Norris Burkes: The plain purpose of the plane ride
The one thing you never want to hear your pilot tell you at 30,000 feet is, “We have a slight problem.” Yet that's exactly what I heard the pilot say about 25 years ago during a late-night return flight.
His announcement interrupted a conversation I'd begun three hours earlier with my seatmate. Knowing I was a pastor, he confessed how he'd let his family and his spiritual life slip away during his climb up the corporate ladder. When he wondered aloud if there would be a time when he could renew that spiritual connection, I responded:
“Why not renew it now?”
“Now? Here on the plane?” he said.
“Yes,” I said, “God isn't a bit embarrassed.”
He told me he'd think about it and we let conversation go elsewhere.
After finishing our peanuts, the pilot made his startling announcement. He said we'd been circling our airport for 15 minutes because an indicator light suggested our nose landing gear might not be locked.
But he assured us that emergency vehicles were establishing a greeting party. And with that, the flight attendants reviewed our party favors — oxygen masks and escape slides.
The passengers were chatty for the next 10 minutes as my seatmate confessed that he'd had a busy professional life and maybe it was time for him to be thinking more about God.
As we leaned forward in a crash position, I had no doubt that it was time. Out of the corner of my eye, I saw an armada of emergency vehicles whizzing past us before we slowed for an uneventful stop.
As the turbines softened and the clapping stopped, my fellow passenger asked me if I thought there was some sort of higher purpose in the two of us traveling together.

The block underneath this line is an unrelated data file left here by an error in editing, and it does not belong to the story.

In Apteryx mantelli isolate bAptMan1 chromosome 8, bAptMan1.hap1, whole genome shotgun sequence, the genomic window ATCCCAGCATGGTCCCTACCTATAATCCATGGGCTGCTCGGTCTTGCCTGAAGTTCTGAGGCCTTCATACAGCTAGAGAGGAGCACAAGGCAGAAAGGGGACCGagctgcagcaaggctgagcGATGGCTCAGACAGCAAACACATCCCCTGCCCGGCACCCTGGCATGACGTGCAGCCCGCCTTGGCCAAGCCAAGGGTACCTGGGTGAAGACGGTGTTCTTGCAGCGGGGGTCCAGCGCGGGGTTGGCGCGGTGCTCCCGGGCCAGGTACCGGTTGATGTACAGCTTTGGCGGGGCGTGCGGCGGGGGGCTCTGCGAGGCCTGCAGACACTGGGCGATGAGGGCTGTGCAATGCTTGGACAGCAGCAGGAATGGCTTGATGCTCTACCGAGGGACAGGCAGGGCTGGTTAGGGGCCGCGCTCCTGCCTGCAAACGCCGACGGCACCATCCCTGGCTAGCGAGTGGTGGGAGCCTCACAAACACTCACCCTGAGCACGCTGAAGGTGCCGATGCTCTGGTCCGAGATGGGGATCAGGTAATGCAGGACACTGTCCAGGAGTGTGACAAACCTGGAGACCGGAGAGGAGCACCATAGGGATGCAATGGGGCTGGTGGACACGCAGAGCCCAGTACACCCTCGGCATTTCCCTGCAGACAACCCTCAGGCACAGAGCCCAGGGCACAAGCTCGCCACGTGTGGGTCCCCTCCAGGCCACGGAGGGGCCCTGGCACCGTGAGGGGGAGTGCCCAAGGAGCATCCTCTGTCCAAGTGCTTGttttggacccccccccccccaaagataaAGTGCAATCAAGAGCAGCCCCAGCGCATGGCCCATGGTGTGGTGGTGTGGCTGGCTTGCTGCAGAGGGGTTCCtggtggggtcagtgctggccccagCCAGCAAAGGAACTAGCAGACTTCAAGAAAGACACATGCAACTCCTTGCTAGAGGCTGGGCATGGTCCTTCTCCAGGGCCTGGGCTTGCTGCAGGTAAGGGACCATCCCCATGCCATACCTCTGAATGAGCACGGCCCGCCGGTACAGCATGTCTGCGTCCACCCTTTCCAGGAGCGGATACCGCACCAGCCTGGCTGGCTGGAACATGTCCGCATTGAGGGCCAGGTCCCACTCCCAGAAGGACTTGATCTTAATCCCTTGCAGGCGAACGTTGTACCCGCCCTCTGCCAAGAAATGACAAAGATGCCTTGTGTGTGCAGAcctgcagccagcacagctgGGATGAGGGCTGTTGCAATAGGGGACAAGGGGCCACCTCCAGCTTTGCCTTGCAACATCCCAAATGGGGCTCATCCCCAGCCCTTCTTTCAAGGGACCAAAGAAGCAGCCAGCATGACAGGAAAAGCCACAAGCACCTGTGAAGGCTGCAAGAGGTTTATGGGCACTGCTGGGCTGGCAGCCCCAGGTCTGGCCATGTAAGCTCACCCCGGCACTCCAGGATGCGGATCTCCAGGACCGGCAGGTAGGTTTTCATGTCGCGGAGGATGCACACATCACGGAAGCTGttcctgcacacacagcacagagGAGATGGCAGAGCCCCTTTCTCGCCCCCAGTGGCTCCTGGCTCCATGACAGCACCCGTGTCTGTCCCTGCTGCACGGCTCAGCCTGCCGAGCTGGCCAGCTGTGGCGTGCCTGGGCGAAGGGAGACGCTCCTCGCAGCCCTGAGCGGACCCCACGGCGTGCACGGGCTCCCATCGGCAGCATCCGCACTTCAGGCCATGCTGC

I'd like to tell you that I gave him a sage answer, but I was too busy rooting through my carry-on to replace my sweat-soaked shirt. Most of my answer was simply a nervous laugh and, “Yeah, well, maybe.”
When my wife met me at the gate, we hugged just a bit tighter as she asked about the firetrucks.
“They came to meet our plane,” I said.
She bounced a look off me that went into the next county. The thought that she'd nearly seen my plane cartwheel through the local rice fields brought some fairly instant tears between us.
Years have passed since that incident, and I can't tell you if my seatmate ever found a “purpose” for that little scare. The only purpose I can tell you is that it helped me see how I'd been living my life straining to make a future for my young family. I hadn't been thinking about how today was yesterday's future.
I suppose that when you're young, you spend a great deal of time living in the future, and when you're old, you tend to spend too much time living in the past. The problem with living at the address of “future” or “past” is that there is never a way to relive the past, and my plane ride assured me I could never be confident of the future.
So these days, as much as I can, you can find me right here in the present. And as far as I can see, that was the plain purpose of that plane ride.
Norris Burkes is a syndicated columnist. Visit thechaplain.net.